Women can earn big money for eggs

By Joie Guner

College students seeking to pay their bills may be tempted by egg donor agency advertisements with five-figure compensation values.

Egg donor agencies and donor banks seeking young women commonly place daily advertisements in college newspapers, such as the Daily Bruin.

“We like the donors to be young because we get the best response with younger donors,” said William Freije, professor in the department of obstetrics and gynecology at the UCLA David Geffen School of Medicine.

After people choose a donor from an agency, the agency explains the process of donation and the risks involved in donating the eggs, said Mary Lathus, who donated eggs 12 years ago and is director of Conceptual Options, an egg donation and surrogacy center .

The donor is then given a thorough physical exam and genetic family history analysis as well as a psychological evaluation.

When it is clear that the woman understands that she is donating her eggs and will not want to seek out the child, and when satisfactory results have been obtained from the genetic history, the process of egg retrieval begins.

A variety of hormones are given to the donor to stimulate egg growth. Once the ovarian follicles are mature, ovulation is triggered and the eggs are collected with a needle under general anesthesia.

“The ovaries get stimulated and as far as we can tell there is no long-term problem in doing that, but the donors are given these medicines which are very powerful,” Freije said.

But there are some risks involved when the eggs are retrieved.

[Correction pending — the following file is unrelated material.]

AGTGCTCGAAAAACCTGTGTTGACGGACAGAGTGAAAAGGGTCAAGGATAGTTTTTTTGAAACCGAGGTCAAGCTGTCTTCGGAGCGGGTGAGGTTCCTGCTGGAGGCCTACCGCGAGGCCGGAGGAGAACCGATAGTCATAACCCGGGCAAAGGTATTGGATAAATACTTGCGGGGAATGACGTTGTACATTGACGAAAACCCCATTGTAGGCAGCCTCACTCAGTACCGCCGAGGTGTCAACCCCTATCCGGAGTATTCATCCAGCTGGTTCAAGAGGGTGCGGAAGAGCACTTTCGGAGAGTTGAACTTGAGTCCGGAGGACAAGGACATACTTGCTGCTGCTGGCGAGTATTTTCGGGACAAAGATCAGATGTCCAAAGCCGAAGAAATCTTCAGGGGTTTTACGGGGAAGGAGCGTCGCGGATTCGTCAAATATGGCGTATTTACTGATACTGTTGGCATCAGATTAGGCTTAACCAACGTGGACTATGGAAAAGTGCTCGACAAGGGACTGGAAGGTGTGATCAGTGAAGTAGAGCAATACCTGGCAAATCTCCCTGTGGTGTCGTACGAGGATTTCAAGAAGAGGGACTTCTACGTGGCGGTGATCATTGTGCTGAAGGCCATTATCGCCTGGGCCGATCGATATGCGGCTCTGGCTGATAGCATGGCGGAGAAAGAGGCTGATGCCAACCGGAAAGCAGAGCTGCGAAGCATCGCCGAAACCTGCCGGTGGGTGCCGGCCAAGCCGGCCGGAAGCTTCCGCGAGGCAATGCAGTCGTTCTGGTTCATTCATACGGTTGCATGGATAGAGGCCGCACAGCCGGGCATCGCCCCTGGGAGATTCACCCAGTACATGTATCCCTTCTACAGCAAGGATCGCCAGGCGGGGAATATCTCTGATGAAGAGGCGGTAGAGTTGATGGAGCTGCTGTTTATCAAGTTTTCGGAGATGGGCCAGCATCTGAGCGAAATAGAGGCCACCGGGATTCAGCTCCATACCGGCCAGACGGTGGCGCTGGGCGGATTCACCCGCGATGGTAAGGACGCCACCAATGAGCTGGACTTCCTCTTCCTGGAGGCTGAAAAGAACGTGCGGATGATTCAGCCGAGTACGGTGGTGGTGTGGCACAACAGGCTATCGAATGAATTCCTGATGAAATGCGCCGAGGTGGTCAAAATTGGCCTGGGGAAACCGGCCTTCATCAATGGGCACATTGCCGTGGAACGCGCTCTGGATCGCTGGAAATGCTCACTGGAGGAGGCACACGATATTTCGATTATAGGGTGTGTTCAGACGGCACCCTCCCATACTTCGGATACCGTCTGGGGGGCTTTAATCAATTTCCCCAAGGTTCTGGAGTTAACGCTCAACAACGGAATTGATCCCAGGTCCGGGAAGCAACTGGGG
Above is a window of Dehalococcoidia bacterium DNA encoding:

“Any time you put a needle in a structure you risk infection and bleeding. If someone were to bleed a lot, a transfusion of blood would be necessary,” Freije said. “There is also the risk associated with the general anesthesia.”

Fewer than one in 1,000 women will need major surgery due to complications during the egg retrieval process, according to the American Society for Reproductive Medicine Web site.

Generally the donor agencies and recipients seek two types of women for this process.

“The first group they are looking for are younger college-age women who maybe need a little help with their tuition … and the second group is young mothers,” said Rene Almeling, a graduate sociology student who has been researching the topic for four years. more

Author Profile

Jennifer Lahl, CBC Founder
Jennifer Lahl, CBC Founder
Jennifer Lahl, MA, BSN, RN, is founder and president of The Center for Bioethics and Culture Network. Lahl couples her 25 years of experience as a pediatric critical care nurse, a hospital administrator, and a senior-level nursing manager with a deep passion to speak for those who have no voice. Lahl’s writings have appeared in various publications including Cambridge University Press, the San Francisco Chronicle, the Dallas Morning News, and the American Journal of Bioethics. As a field expert, she is routinely interviewed on radio and television including ABC, CBS, PBS, and NPR. She is also called upon to speak alongside lawmakers and members of the scientific community, even being invited to speak to members of the European Parliament in Brussels to address issues of egg trafficking; she has three times addressed the United Nations during the Commission on the Status of Women on egg and womb trafficking.